RESEARCH TRIANGLE PARK, NC (AP) Low-wage Hispanic workers depressed payrolls in North Carolina by approximately $2 billion in 2004, but businesses also employed approximately 90,000 people to cater to them, according to a study billed as the first authoritative look at the economic impact of Hispanic workers in the state.
The 13-month study by a pair of University of North Carolina professors also found that Hispanic workers filled about a third of the new jobs created in the state in the past decade and filled approximately 30 percent of jobs in the construction industry.
The willingness of Hispanic workers to take jobs at lower wages saved the construction industry approximately $1 billion and all businesses approximately $1.9 billion in 2004, said John Kasarda, director of UNC’s Kenan Institute of Private Enterprise. Kasarda conducted the study with management professor James Johnson Jr.
“A state needs low-wage labor to compete. I don’t care where you are, it’s a must. If we get rid of all our low-wage labor, we are in trouble,” Kasarda said.
North Carolina’s Hispanic population surged approximately 400 percent in the 1990s and grew another 35 percent from 2000 to 2004, according to the U.S. Census Bureau.
“We know that Hispanic workers — at the low-education, low-wage end — tend to depress wage levels. But industry after industry, we found, was surviving by hiring Hispanics,” Kasarda said. “This helped keep the foremen, and the managers, the owners, and stockholders alive in North Carolina. That would disappear without low-wage labor.”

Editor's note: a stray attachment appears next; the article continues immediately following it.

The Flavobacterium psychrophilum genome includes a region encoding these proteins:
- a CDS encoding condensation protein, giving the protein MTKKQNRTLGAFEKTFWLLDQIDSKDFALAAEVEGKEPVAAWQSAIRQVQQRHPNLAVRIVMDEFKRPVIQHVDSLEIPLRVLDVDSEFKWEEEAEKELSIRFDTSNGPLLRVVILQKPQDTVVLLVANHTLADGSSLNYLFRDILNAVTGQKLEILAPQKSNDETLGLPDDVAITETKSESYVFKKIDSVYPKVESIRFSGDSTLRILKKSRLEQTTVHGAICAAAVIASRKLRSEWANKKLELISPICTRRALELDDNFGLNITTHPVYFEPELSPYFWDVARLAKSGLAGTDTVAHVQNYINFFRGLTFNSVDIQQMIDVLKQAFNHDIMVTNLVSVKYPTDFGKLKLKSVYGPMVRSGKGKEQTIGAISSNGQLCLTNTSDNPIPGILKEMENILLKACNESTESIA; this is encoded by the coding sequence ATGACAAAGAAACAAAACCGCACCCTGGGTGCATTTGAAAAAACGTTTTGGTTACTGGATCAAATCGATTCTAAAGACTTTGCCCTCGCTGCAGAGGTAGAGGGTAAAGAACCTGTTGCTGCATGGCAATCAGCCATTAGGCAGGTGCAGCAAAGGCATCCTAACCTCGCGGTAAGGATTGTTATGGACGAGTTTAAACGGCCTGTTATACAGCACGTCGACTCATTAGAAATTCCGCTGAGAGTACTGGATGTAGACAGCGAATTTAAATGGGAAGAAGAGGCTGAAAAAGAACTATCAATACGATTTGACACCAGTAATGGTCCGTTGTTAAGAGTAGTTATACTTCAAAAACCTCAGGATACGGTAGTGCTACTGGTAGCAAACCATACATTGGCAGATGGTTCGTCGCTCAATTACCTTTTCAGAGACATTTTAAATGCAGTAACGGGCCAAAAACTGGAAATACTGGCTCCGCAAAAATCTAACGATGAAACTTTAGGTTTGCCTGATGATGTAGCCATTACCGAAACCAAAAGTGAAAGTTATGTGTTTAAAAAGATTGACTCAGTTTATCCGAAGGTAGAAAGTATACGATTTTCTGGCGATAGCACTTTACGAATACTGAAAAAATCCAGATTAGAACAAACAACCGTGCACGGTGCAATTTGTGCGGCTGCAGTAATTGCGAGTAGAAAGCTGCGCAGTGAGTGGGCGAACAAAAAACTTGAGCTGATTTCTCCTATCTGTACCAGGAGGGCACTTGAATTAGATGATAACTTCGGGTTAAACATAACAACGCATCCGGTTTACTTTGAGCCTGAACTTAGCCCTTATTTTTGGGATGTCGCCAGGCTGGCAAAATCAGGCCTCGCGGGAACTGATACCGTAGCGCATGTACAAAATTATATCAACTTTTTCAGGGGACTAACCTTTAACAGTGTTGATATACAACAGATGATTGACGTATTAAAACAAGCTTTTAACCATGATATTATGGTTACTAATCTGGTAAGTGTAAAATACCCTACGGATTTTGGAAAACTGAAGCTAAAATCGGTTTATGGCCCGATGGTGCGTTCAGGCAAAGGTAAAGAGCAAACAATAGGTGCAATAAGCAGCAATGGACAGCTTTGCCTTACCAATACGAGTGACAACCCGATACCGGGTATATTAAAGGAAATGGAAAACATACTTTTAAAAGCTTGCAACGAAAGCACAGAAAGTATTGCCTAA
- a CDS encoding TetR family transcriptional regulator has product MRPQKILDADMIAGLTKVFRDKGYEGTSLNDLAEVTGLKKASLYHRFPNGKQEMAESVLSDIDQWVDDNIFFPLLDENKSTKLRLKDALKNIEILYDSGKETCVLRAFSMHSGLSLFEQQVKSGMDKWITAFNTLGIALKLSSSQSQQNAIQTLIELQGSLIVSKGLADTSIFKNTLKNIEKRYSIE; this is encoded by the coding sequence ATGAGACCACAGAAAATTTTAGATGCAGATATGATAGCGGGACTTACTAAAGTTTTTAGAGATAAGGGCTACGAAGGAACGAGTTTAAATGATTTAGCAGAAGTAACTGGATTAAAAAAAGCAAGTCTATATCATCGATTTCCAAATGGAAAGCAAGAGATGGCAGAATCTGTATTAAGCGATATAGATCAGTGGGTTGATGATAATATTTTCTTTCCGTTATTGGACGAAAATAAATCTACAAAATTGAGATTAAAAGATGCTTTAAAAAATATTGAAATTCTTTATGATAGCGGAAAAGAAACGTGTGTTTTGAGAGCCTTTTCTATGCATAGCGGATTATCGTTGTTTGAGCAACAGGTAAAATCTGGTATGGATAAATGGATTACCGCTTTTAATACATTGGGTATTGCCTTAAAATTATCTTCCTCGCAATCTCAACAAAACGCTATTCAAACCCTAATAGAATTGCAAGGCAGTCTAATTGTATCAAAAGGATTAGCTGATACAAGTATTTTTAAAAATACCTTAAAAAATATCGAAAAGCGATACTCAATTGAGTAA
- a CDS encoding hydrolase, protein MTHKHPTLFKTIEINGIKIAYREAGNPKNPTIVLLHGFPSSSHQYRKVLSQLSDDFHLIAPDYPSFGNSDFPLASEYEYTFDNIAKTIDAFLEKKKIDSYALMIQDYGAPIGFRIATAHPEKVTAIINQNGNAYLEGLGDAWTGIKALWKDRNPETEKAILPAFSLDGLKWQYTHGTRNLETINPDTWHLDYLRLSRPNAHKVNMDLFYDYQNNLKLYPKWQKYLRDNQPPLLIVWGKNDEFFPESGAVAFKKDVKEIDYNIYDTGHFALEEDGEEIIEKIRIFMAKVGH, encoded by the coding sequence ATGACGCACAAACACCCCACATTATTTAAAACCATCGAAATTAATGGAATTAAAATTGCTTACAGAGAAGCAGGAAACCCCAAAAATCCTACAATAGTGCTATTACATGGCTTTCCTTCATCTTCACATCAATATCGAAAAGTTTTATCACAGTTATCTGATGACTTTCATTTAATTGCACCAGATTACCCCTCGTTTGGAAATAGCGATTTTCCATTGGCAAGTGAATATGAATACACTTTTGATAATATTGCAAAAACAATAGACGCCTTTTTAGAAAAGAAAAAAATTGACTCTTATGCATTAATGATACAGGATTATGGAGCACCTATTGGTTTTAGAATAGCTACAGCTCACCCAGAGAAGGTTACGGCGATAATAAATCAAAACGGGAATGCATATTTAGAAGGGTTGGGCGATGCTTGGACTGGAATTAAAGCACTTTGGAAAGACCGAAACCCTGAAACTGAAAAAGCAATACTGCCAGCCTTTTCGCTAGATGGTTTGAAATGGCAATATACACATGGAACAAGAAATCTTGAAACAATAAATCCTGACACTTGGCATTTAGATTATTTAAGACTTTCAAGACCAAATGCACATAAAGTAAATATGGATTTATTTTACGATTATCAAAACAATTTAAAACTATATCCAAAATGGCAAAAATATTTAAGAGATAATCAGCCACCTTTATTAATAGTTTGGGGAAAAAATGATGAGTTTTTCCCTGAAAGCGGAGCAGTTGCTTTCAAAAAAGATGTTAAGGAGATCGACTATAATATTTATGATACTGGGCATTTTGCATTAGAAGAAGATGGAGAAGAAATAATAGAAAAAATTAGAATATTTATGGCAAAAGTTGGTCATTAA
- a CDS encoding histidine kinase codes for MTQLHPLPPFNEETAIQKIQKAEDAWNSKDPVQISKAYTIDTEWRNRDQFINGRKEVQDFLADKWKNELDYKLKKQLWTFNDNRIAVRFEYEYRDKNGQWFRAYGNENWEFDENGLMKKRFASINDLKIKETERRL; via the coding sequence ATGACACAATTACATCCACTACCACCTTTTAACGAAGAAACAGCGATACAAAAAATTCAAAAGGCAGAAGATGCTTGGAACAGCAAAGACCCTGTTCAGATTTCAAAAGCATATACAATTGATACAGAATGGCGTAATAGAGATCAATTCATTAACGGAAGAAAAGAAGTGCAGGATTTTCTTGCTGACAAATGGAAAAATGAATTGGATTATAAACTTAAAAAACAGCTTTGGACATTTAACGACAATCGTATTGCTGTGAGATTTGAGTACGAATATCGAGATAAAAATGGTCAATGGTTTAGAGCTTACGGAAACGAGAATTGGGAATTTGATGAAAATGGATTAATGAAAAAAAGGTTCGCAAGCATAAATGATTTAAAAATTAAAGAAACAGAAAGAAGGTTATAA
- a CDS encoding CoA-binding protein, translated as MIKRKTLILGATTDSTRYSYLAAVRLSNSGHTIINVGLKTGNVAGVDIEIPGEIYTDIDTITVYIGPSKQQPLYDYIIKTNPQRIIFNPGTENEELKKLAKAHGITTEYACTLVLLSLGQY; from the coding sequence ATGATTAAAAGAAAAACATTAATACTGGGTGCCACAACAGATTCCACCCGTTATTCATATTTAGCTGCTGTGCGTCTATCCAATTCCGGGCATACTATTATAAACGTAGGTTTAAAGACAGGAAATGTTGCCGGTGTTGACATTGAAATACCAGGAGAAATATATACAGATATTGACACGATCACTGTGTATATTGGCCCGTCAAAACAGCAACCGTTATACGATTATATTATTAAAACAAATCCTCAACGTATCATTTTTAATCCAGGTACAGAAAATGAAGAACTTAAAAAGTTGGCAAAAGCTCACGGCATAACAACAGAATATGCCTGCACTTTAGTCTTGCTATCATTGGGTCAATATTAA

The study also found that Hispanic residents contribute approximately $9.2 billion a year to the state’s economy, and businesses chasing the money they spend employed 89,900 workers in 2004.
“They clothe their children, they buy birthday cards, they do everything that you and I do,” Kasarda said. “They have a major, major impact on this state, and its businesses and revenues.”
The study estimated the state’s population of Hispanic residents at approximately 600,000 — approximately 7 percent of the state’s total population of 8.5 million.
Approximately 45 percent of Hispanics in North Carolina are living in the United States illegally, according to the study, which was chiefly financed by the North Carolina Bankers Association and had the support of the Mexican consulate in Raleigh.
“I hope most of us will see a half-full glass rather than a half-empty one,” Mexican Consul Armando Ortiz-Rocha said.
Approximately 22 percent of the state’s Hispanic residents were born in North Carolina, the study said, and more moved to the state from other parts of the United States than from outside the country. Approximately 38 percent Hispanic residents arrived from abroad, with approximately three out of four arriving from Mexico.
The study’s publication comes as efforts to clamp down on illegal immigration are gaining attention in Congress. The House passed a measure that included building a 700-mi. fence along parts of the U.S.-Mexico border and requiring employers to verify the legal status of its workers.
William Gheen, president of Raleigh-based Americans for Legal Immigration, said the study helps illustrate that business leaders are behind a boom in illegal immigration, which feeds their need for low-wage workers.
“We have corporations, businesses and banks that are guilty of aiding and abetting this crime wave of being an illegal alien,” said Gheen, whose group favors stricter immigration controls. “The open-borders lobby is in full-court press. They are doing everything they can to get the American public to accept an amnesty disguised as a guest worker program.”
President Bush wants a guest worker program that would allow illegal immigrants to stay in the country temporarily to fill jobs unwanted by Americans.
The study also found that Latinos cost the state budget more in health care, education and correctional services than they pay in taxes. The difference worked out to $102 per Hispanic resident.
But while the study did not compare other racial or ethnic groups, Kasarda said it’s likely that all demographic groups draw more in state resources than they pay in because the state collects taxes from businesses as well as from the individuals who claim services.